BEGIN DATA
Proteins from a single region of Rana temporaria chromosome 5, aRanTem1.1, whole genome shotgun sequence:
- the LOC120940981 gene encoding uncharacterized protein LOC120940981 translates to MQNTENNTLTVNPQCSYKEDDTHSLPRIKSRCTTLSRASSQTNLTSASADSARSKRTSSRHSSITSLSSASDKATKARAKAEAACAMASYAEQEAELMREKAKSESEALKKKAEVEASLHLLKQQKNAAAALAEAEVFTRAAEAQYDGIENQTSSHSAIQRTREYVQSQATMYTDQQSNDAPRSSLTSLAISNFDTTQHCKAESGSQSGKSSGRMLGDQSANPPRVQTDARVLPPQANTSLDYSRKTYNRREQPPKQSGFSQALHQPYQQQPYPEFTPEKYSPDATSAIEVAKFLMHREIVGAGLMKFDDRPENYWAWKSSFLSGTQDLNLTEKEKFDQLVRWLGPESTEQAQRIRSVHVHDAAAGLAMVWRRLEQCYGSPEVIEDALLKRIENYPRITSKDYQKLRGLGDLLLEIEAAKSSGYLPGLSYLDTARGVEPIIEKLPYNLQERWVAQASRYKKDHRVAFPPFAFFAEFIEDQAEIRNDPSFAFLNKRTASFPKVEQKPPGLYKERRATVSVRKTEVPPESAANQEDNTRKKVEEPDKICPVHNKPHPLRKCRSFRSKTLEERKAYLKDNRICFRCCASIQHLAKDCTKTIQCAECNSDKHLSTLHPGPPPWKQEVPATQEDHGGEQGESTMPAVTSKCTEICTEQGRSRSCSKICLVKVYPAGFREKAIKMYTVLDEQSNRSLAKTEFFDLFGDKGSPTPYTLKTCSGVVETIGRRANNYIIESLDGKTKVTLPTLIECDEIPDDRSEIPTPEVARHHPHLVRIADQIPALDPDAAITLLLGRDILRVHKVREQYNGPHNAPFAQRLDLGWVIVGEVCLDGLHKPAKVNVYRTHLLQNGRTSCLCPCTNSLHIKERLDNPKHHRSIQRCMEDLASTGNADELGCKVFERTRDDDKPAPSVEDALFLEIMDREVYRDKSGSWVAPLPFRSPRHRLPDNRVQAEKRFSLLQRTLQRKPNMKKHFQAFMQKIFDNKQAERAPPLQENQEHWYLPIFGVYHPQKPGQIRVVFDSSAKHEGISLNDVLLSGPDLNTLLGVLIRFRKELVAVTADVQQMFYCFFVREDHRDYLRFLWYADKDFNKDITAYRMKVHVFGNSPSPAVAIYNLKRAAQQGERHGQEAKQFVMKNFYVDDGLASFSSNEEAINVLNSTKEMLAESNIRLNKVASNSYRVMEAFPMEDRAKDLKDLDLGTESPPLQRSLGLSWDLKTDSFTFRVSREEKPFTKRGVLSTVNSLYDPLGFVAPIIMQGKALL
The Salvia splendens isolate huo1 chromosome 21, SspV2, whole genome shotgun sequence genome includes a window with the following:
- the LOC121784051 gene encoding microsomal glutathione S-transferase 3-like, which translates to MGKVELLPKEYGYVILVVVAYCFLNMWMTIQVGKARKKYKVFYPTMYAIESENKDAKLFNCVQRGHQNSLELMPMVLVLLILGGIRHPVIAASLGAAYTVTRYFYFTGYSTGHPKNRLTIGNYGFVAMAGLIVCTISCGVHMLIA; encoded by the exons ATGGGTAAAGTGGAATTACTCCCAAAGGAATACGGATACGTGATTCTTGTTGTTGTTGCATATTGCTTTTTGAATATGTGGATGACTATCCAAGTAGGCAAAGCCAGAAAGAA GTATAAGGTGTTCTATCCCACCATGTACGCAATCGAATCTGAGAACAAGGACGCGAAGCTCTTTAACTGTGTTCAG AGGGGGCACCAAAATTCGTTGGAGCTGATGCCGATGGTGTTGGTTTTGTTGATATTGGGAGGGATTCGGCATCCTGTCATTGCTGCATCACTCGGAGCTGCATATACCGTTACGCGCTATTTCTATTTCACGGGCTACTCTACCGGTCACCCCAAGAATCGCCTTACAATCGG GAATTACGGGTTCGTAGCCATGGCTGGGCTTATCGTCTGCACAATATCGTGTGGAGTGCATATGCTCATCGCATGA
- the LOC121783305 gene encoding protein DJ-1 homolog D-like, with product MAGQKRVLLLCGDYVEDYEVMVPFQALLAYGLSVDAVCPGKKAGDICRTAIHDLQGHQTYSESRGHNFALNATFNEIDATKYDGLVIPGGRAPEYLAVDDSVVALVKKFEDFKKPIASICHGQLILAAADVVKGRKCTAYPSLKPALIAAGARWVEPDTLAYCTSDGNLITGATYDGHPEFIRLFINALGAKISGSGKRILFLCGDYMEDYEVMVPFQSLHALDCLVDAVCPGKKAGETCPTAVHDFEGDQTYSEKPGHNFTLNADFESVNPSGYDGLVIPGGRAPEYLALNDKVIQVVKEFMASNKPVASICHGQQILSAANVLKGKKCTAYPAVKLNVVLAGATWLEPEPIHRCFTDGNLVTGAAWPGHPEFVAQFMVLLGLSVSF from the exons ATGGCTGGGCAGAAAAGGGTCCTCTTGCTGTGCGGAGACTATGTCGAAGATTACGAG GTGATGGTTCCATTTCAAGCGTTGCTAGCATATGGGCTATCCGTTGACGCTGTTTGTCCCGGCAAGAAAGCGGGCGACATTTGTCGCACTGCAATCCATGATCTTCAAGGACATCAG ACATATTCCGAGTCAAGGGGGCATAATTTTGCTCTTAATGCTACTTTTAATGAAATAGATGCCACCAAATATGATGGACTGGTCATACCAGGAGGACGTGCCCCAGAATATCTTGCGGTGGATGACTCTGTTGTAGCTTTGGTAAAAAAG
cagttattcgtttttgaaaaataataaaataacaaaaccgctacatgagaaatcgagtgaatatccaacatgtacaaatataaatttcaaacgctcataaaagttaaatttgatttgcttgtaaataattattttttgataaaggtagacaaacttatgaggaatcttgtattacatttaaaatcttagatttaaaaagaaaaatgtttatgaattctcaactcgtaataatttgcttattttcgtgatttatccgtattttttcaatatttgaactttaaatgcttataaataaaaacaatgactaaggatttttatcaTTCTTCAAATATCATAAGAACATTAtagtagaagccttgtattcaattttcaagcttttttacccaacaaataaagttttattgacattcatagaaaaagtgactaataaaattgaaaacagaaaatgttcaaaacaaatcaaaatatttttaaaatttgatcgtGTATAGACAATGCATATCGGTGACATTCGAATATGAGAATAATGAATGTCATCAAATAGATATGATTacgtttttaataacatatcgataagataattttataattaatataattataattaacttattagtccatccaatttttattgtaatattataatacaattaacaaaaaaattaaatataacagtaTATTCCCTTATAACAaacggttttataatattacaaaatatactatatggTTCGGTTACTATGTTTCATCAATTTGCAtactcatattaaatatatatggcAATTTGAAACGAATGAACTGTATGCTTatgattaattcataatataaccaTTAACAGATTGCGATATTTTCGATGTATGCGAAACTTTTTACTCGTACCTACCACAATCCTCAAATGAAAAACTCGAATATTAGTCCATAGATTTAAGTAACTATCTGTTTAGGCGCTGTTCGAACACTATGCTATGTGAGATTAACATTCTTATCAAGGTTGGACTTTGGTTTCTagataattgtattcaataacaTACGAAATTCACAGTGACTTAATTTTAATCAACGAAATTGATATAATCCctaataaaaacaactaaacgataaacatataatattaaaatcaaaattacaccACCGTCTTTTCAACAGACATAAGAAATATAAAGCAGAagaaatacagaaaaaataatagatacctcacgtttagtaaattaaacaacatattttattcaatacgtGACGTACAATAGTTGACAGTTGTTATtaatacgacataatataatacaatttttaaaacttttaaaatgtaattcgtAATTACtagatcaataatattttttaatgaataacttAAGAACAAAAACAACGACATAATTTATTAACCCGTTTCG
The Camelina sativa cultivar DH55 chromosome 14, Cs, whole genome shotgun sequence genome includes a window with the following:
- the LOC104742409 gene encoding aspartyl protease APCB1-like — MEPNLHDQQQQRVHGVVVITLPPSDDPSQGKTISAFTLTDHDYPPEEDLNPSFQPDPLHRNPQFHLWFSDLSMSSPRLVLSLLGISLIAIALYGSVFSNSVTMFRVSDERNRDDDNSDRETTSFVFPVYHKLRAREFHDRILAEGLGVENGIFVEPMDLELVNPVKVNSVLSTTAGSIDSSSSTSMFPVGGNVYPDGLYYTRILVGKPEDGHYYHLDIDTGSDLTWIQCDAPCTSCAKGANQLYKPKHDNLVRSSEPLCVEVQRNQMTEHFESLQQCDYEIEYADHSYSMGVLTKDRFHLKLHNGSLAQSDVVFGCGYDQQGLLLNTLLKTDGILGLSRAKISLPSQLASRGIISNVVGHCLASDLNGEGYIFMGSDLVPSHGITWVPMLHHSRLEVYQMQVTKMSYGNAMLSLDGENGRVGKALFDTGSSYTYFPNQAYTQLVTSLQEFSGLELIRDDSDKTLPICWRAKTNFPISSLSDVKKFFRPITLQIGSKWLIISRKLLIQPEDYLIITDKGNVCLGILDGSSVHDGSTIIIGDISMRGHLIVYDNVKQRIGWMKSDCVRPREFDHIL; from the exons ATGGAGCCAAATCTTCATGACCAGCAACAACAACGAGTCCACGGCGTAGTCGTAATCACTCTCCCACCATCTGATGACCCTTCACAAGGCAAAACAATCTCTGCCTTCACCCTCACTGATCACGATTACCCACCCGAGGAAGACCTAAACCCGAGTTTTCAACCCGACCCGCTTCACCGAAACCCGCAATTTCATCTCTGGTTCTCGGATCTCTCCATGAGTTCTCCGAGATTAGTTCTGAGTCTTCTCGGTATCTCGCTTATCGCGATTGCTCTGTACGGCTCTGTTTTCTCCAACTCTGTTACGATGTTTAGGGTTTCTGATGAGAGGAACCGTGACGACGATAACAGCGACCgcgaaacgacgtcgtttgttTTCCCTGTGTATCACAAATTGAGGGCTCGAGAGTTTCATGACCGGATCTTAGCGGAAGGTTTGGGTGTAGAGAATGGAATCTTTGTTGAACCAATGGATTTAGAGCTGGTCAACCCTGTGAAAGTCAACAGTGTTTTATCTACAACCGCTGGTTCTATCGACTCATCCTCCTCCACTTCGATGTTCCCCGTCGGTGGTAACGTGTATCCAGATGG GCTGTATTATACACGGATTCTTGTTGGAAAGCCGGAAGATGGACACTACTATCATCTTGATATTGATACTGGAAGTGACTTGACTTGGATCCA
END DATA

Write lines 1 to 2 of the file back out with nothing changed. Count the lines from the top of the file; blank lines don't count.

Proteins from a single region of Rana temporaria chromosome 5, aRanTem1.1, whole genome shotgun sequence:
- the LOC120940981 gene encoding uncharacterized protein LOC120940981 translates to MQNTENNTLTVNPQCSYKEDDTHSLPRIKSRCTTLSRASSQTNLTSASADSARSKRTSSRHSSITSLSSASDKATKARAKAEAACAMASYAEQEAELMREKAKSESEALKKKAEVEASLHLLKQQKNAAAALAEAEVFTRAAEAQYDGIENQTSSHSAIQRTREYVQSQATMYTDQQSNDAPRSSLTSLAISNFDTTQHCKAESGSQSGKSSGRMLGDQSANPPRVQTDARVLPPQANTSLDYSRKTYNRREQPPKQSGFSQALHQPYQQQPYPEFTPEKYSPDATSAIEVAKFLMHREIVGAGLMKFDDRPENYWAWKSSFLSGTQDLNLTEKEKFDQLVRWLGPESTEQAQRIRSVHVHDAAAGLAMVWRRLEQCYGSPEVIEDALLKRIENYPRITSKDYQKLRGLGDLLLEIEAAKSSGYLPGLSYLDTARGVEPIIEKLPYNLQERWVAQASRYKKDHRVAFPPFAFFAEFIEDQAEIRNDPSFAFLNKRTASFPKVEQKPPGLYKERRATVSVRKTEVPPESAANQEDNTRKKVEEPDKICPVHNKPHPLRKCRSFRSKTLEERKAYLKDNRICFRCCASIQHLAKDCTKTIQCAECNSDKHLSTLHPGPPPWKQEVPATQEDHGGEQGESTMPAVTSKCTEICTEQGRSRSCSKICLVKVYPAGFREKAIKMYTVLDEQSNRSLAKTEFFDLFGDKGSPTPYTLKTCSGVVETIGRRANNYIIESLDGKTKVTLPTLIECDEIPDDRSEIPTPEVARHHPHLVRIADQIPALDPDAAITLLLGRDILRVHKVREQYNGPHNAPFAQRLDLGWVIVGEVCLDGLHKPAKVNVYRTHLLQNGRTSCLCPCTNSLHIKERLDNPKHHRSIQRCMEDLASTGNADELGCKVFERTRDDDKPAPSVEDALFLEIMDREVYRDKSGSWVAPLPFRSPRHRLPDNRVQAEKRFSLLQRTLQRKPNMKKHFQAFMQKIFDNKQAERAPPLQENQEHWYLPIFGVYHPQKPGQIRVVFDSSAKHEGISLNDVLLSGPDLNTLLGVLIRFRKELVAVTADVQQMFYCFFVREDHRDYLRFLWYADKDFNKDITAYRMKVHVFGNSPSPAVAIYNLKRAAQQGERHGQEAKQFVMKNFYVDDGLASFSSNEEAINVLNSTKEMLAESNIRLNKVASNSYRVMEAFPMEDRAKDLKDLDLGTESPPLQRSLGLSWDLKTDSFTFRVSREEKPFTKRGVLSTVNSLYDPLGFVAPIIMQGKALL